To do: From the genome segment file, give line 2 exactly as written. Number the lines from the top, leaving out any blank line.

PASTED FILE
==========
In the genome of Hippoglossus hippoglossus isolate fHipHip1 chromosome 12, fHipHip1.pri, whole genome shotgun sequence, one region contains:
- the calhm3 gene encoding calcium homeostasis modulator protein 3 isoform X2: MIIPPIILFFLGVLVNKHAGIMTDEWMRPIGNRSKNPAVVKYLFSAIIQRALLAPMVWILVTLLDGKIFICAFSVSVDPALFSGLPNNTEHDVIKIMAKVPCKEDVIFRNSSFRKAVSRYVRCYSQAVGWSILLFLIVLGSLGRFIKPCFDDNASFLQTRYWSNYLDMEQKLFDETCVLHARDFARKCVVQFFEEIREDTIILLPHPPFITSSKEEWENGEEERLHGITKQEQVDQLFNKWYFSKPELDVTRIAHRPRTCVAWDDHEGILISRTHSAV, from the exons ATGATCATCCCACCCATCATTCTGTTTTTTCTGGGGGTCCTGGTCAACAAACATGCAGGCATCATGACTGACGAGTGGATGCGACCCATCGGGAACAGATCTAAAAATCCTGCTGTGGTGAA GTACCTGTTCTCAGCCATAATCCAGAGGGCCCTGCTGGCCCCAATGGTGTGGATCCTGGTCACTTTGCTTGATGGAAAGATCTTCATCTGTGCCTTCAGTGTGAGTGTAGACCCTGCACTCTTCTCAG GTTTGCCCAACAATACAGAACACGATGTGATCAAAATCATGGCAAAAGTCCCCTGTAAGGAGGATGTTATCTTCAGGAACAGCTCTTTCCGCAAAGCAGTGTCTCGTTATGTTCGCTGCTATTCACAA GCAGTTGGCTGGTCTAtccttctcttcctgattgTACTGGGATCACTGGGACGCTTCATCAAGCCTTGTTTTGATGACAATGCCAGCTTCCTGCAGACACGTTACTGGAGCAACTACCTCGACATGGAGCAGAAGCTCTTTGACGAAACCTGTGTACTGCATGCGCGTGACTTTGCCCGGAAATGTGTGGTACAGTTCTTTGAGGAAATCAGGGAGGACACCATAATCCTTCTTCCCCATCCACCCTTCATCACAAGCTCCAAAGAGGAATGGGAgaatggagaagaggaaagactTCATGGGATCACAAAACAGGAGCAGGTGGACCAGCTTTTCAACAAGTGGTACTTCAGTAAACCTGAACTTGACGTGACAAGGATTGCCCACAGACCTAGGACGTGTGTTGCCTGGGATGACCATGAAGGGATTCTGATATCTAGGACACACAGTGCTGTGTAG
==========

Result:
- the calhm3 gene encoding calcium homeostasis modulator protein 3 isoform X2: MIIPPIILFFLGVLVNKHAGIMTDEWMRPIGNRSKNPAVVKYLFSAIIQRALLAPMVWILVTLLDGKIFICAFSVSVDPALFSGLPNNTEHDVIKIMAKVPCKEDVIFRNSSFRKAVSRYVRCYSQAVGWSILLFLIVLGSLGRFIKPCFDDNASFLQTRYWSNYLDMEQKLFDETCVLHARDFARKCVVQFFEEIREDTIILLPHPPFITSSKEEWENGEEERLHGITKQEQVDQLFNKWYFSKPELDVTRIAHRPRTCVAWDDHEGILISRTHSAV, from the exons ATGATCATCCCACCCATCATTCTGTTTTTTCTGGGGGTCCTGGTCAACAAACATGCAGGCATCATGACTGACGAGTGGATGCGACCCATCGGGAACAGATCTAAAAATCCTGCTGTGGTGAA GTACCTGTTCTCAGCCATAATCCAGAGGGCCCTGCTGGCCCCAATGGTGTGGATCCTGGTCACTTTGCTTGATGGAAAGATCTTCATCTGTGCCTTCAGTGTGAGTGTAGACCCTGCACTCTTCTCAG GTTTGCCCAACAATACAGAACACGATGTGATCAAAATCATGGCAAAAGTCCCCTGTAAGGAGGATGTTATCTTCAGGAACAGCTCTTTCCGCAAAGCAGTGTCTCGTTATGTTCGCTGCTATTCACAA GCAGTTGGCTGGTCTAtccttctcttcctgattgTACTGGGATCACTGGGACGCTTCATCAAGCCTTGTTTTGATGACAATGCCAGCTTCCTGCAGACACGTTACTGGAGCAACTACCTCGACATGGAGCAGAAGCTCTTTGACGAAACCTGTGTACTGCATGCGCGTGACTTTGCCCGGAAATGTGTGGTACAGTTCTTTGAGGAAATCAGGGAGGACACCATAATCCTTCTTCCCCATCCACCCTTCATCACAAGCTCCAAAGAGGAATGGGAgaatggagaagaggaaagactTCATGGGATCACAAAACAGGAGCAGGTGGACCAGCTTTTCAACAAGTGGTACTTCAGTAAACCTGAACTTGACGTGACAAGGATTGCCCACAGACCTAGGACGTGTGTTGCCTGGGATGACCATGAAGGGATTCTGATATCTAGGACACACAGTGCTGTGTAG